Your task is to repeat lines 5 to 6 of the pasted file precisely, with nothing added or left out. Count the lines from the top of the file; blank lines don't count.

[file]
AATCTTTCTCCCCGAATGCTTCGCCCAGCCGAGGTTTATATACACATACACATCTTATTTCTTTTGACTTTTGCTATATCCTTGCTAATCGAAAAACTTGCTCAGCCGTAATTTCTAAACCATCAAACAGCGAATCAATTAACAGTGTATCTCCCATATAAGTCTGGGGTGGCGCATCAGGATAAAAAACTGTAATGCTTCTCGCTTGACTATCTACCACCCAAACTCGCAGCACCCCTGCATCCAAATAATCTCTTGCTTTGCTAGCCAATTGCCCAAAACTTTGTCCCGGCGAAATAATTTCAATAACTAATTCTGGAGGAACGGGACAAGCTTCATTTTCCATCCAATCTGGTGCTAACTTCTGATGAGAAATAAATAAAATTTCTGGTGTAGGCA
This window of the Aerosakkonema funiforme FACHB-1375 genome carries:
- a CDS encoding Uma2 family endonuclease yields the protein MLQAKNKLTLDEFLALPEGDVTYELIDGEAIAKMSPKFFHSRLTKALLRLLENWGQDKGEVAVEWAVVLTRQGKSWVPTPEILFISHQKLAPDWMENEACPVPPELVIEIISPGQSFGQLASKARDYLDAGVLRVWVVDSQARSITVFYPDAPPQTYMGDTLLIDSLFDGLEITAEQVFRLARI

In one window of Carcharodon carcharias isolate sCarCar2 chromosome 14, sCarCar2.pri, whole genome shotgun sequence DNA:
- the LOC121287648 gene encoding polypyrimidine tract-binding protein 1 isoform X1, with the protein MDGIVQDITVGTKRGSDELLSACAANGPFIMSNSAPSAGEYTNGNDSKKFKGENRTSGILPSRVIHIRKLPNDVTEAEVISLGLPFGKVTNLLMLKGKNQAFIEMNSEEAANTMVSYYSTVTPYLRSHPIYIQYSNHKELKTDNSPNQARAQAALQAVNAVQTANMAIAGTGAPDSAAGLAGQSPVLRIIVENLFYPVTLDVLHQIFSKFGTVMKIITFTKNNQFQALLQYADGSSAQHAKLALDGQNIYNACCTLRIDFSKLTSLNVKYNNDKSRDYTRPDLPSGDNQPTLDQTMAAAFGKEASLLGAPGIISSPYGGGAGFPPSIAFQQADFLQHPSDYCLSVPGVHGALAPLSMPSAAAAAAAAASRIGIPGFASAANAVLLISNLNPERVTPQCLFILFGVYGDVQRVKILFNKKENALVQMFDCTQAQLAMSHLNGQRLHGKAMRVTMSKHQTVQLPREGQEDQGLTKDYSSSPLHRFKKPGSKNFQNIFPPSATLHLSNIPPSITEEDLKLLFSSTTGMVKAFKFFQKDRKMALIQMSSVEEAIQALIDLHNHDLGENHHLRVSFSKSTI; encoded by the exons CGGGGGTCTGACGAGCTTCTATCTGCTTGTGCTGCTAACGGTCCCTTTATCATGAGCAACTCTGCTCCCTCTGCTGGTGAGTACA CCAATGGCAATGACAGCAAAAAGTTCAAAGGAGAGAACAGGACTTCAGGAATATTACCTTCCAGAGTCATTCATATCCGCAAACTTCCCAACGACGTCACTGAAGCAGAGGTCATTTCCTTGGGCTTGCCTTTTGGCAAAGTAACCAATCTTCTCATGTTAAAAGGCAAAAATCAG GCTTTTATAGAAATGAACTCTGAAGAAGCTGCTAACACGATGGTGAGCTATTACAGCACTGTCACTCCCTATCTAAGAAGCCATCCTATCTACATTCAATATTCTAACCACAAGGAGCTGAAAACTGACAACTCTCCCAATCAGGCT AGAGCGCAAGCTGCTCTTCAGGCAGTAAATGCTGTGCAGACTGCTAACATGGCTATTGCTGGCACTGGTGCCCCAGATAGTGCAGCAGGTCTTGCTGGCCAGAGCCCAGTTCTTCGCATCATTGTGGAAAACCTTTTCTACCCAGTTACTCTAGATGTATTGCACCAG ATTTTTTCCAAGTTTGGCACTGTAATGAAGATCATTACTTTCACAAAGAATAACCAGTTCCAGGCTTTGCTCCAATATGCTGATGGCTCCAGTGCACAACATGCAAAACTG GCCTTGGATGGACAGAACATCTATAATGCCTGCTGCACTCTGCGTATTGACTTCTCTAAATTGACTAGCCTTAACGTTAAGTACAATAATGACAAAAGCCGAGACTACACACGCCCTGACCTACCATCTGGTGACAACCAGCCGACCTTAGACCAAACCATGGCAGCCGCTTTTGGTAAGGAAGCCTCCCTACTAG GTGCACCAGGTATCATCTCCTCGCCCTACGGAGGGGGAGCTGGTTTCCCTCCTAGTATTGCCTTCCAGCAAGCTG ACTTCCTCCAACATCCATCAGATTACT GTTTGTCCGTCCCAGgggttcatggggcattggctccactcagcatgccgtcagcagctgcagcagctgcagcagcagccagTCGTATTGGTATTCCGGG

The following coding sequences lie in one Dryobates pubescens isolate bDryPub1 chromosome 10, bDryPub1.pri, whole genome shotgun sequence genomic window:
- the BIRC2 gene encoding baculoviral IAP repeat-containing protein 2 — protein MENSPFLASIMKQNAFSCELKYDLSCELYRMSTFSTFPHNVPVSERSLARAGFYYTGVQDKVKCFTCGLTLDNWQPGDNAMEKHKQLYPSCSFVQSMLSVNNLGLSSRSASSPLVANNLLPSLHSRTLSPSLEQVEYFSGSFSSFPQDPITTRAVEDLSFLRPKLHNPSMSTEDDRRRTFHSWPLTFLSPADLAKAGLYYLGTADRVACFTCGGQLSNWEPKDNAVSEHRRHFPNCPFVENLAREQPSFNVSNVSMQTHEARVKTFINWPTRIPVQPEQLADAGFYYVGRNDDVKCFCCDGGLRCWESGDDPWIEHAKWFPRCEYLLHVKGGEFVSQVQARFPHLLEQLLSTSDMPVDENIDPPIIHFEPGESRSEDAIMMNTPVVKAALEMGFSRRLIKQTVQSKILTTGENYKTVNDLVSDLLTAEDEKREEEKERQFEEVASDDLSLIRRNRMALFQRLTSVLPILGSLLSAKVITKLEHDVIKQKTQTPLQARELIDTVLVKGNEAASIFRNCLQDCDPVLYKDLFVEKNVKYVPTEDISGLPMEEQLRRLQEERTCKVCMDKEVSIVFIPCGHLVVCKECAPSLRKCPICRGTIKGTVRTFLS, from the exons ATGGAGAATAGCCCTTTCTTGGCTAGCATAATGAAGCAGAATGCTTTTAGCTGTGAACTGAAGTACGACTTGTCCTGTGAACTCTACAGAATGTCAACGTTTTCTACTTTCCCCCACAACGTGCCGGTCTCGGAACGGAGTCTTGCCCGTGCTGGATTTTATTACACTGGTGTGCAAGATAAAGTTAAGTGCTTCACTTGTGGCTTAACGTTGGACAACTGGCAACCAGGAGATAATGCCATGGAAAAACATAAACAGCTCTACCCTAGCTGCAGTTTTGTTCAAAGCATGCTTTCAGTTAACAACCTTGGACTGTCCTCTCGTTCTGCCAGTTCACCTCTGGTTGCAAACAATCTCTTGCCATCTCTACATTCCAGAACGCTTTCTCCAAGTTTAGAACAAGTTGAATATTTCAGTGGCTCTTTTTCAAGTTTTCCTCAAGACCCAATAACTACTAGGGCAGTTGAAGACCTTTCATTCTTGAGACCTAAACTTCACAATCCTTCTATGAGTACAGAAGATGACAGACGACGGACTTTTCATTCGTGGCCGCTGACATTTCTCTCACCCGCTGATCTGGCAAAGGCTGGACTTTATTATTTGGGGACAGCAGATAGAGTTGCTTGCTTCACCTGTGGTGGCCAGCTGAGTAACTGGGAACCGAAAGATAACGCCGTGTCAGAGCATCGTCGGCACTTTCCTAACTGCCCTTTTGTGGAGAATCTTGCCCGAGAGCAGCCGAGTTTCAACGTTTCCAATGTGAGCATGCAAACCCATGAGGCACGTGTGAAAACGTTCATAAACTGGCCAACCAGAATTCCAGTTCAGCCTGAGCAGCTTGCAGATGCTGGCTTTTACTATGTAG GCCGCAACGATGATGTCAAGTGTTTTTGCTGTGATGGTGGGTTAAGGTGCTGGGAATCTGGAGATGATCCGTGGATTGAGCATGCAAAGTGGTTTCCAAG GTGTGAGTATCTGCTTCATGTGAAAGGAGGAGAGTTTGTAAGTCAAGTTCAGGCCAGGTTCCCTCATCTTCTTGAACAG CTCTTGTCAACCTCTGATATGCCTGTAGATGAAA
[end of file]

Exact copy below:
- the LOC121287648 gene encoding polypyrimidine tract-binding protein 1 isoform X1, with the protein MDGIVQDITVGTKRGSDELLSACAANGPFIMSNSAPSAGEYTNGNDSKKFKGENRTSGILPSRVIHIRKLPNDVTEAEVISLGLPFGKVTNLLMLKGKNQAFIEMNSEEAANTMVSYYSTVTPYLRSHPIYIQYSNHKELKTDNSPNQARAQAALQAVNAVQTANMAIAGTGAPDSAAGLAGQSPVLRIIVENLFYPVTLDVLHQIFSKFGTVMKIITFTKNNQFQALLQYADGSSAQHAKLALDGQNIYNACCTLRIDFSKLTSLNVKYNNDKSRDYTRPDLPSGDNQPTLDQTMAAAFGKEASLLGAPGIISSPYGGGAGFPPSIAFQQADFLQHPSDYCLSVPGVHGALAPLSMPSAAAAAAAAASRIGIPGFASAANAVLLISNLNPERVTPQCLFILFGVYGDVQRVKILFNKKENALVQMFDCTQAQLAMSHLNGQRLHGKAMRVTMSKHQTVQLPREGQEDQGLTKDYSSSPLHRFKKPGSKNFQNIFPPSATLHLSNIPPSITEEDLKLLFSSTTGMVKAFKFFQKDRKMALIQMSSVEEAIQALIDLHNHDLGENHHLRVSFSKSTI; encoded by the exons CGGGGGTCTGACGAGCTTCTATCTGCTTGTGCTGCTAACGGTCCCTTTATCATGAGCAACTCTGCTCCCTCTGCTGGTGAGTACA CCAATGGCAATGACAGCAAAAAGTTCAAAGGAGAGAACAGGACTTCAGGAATATTACCTTCCAGAGTCATTCATATCCGCAAACTTCCCAACGACGTCACTGAAGCAGAGGTCATTTCCTTGGGCTTGCCTTTTGGCAAAGTAACCAATCTTCTCATGTTAAAAGGCAAAAATCAG GCTTTTATAGAAATGAACTCTGAAGAAGCTGCTAACACGATGGTGAGCTATTACAGCACTGTCACTCCCTATCTAAGAAGCCATCCTATCTACATTCAATATTCTAACCACAAGGAGCTGAAAACTGACAACTCTCCCAATCAGGCT AGAGCGCAAGCTGCTCTTCAGGCAGTAAATGCTGTGCAGACTGCTAACATGGCTATTGCTGGCACTGGTGCCCCAGATAGTGCAGCAGGTCTTGCTGGCCAGAGCCCAGTTCTTCGCATCATTGTGGAAAACCTTTTCTACCCAGTTACTCTAGATGTATTGCACCAG ATTTTTTCCAAGTTTGGCACTGTAATGAAGATCATTACTTTCACAAAGAATAACCAGTTCCAGGCTTTGCTCCAATATGCTGATGGCTCCAGTGCACAACATGCAAAACTG GCCTTGGATGGACAGAACATCTATAATGCCTGCTGCACTCTGCGTATTGACTTCTCTAAATTGACTAGCCTTAACGTTAAGTACAATAATGACAAAAGCCGAGACTACACACGCCCTGACCTACCATCTGGTGACAACCAGCCGACCTTAGACCAAACCATGGCAGCCGCTTTTGGTAAGGAAGCCTCCCTACTAG GTGCACCAGGTATCATCTCCTCGCCCTACGGAGGGGGAGCTGGTTTCCCTCCTAGTATTGCCTTCCAGCAAGCTG ACTTCCTCCAACATCCATCAGATTACT GTTTGTCCGTCCCAGgggttcatggggcattggctccactcagcatgccgtcagcagctgcagcagctgcagcagcagccagTCGTATTGGTATTCCGGG

The following coding sequences lie in one Dryobates pubescens isolate bDryPub1 chromosome 10, bDryPub1.pri, whole genome shotgun sequence genomic window: